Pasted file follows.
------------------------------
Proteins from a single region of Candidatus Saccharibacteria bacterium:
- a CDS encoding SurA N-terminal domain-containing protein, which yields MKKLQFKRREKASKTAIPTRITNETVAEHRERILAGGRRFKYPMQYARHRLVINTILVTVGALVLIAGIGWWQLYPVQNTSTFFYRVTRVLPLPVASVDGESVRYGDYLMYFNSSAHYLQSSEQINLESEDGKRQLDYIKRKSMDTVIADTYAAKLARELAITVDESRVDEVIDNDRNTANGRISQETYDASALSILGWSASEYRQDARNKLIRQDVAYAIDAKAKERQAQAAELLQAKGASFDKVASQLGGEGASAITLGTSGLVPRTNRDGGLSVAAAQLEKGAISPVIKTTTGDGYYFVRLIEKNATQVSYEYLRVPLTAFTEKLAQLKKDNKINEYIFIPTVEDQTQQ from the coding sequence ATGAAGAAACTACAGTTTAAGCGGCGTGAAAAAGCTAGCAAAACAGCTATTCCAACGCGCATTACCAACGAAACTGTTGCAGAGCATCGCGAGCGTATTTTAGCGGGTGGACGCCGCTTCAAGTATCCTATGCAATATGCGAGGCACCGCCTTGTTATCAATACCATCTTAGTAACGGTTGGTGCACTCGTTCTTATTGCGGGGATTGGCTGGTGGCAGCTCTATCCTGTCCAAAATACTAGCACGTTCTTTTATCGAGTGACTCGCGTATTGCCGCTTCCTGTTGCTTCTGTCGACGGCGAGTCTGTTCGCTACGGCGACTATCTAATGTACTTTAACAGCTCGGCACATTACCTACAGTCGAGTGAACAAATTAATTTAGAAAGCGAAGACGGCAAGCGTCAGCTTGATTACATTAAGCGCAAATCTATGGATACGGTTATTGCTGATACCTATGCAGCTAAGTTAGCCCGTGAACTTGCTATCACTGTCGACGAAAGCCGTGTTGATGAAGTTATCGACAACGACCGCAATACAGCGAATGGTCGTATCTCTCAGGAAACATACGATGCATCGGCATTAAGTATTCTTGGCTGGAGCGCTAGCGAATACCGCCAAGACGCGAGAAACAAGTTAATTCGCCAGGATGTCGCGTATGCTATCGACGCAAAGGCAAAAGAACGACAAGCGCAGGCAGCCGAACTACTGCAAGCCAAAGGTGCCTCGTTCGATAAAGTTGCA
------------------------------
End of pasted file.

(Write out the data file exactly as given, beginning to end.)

Proteins from a single region of Candidatus Saccharibacteria bacterium:
- a CDS encoding SurA N-terminal domain-containing protein, which yields MKKLQFKRREKASKTAIPTRITNETVAEHRERILAGGRRFKYPMQYARHRLVINTILVTVGALVLIAGIGWWQLYPVQNTSTFFYRVTRVLPLPVASVDGESVRYGDYLMYFNSSAHYLQSSEQINLESEDGKRQLDYIKRKSMDTVIADTYAAKLARELAITVDESRVDEVIDNDRNTANGRISQETYDASALSILGWSASEYRQDARNKLIRQDVAYAIDAKAKERQAQAAELLQAKGASFDKVASQLGGEGASAITLGTSGLVPRTNRDGGLSVAAAQLEKGAISPVIKTTTGDGYYFVRLIEKNATQVSYEYLRVPLTAFTEKLAQLKKDNKINEYIFIPTVEDQTQQ from the coding sequence ATGAAGAAACTACAGTTTAAGCGGCGTGAAAAAGCTAGCAAAACAGCTATTCCAACGCGCATTACCAACGAAACTGTTGCAGAGCATCGCGAGCGTATTTTAGCGGGTGGACGCCGCTTCAAGTATCCTATGCAATATGCGAGGCACCGCCTTGTTATCAATACCATCTTAGTAACGGTTGGTGCACTCGTTCTTATTGCGGGGATTGGCTGGTGGCAGCTCTATCCTGTCCAAAATACTAGCACGTTCTTTTATCGAGTGACTCGCGTATTGCCGCTTCCTGTTGCTTCTGTCGACGGCGAGTCTGTTCGCTACGGCGACTATCTAATGTACTTTAACAGCTCGGCACATTACCTACAGTCGAGTGAACAAATTAATTTAGAAAGCGAAGACGGCAAGCGTCAGCTTGATTACATTAAGCGCAAATCTATGGATACGGTTATTGCTGATACCTATGCAGCTAAGTTAGCCCGTGAACTTGCTATCACTGTCGACGAAAGCCGTGTTGATGAAGTTATCGACAACGACCGCAATACAGCGAATGGTCGTATCTCTCAGGAAACATACGATGCATCGGCATTAAGTATTCTTGGCTGGAGCGCTAGCGAATACCGCCAAGACGCGAGAAACAAGTTAATTCGCCAGGATGTCGCGTATGCTATCGACGCAAAGGCAAAAGAACGACAAGCGCAGGCAGCCGAACTACTGCAAGCCAAAGGTGCCTCGTTCGATAAAGTTGCA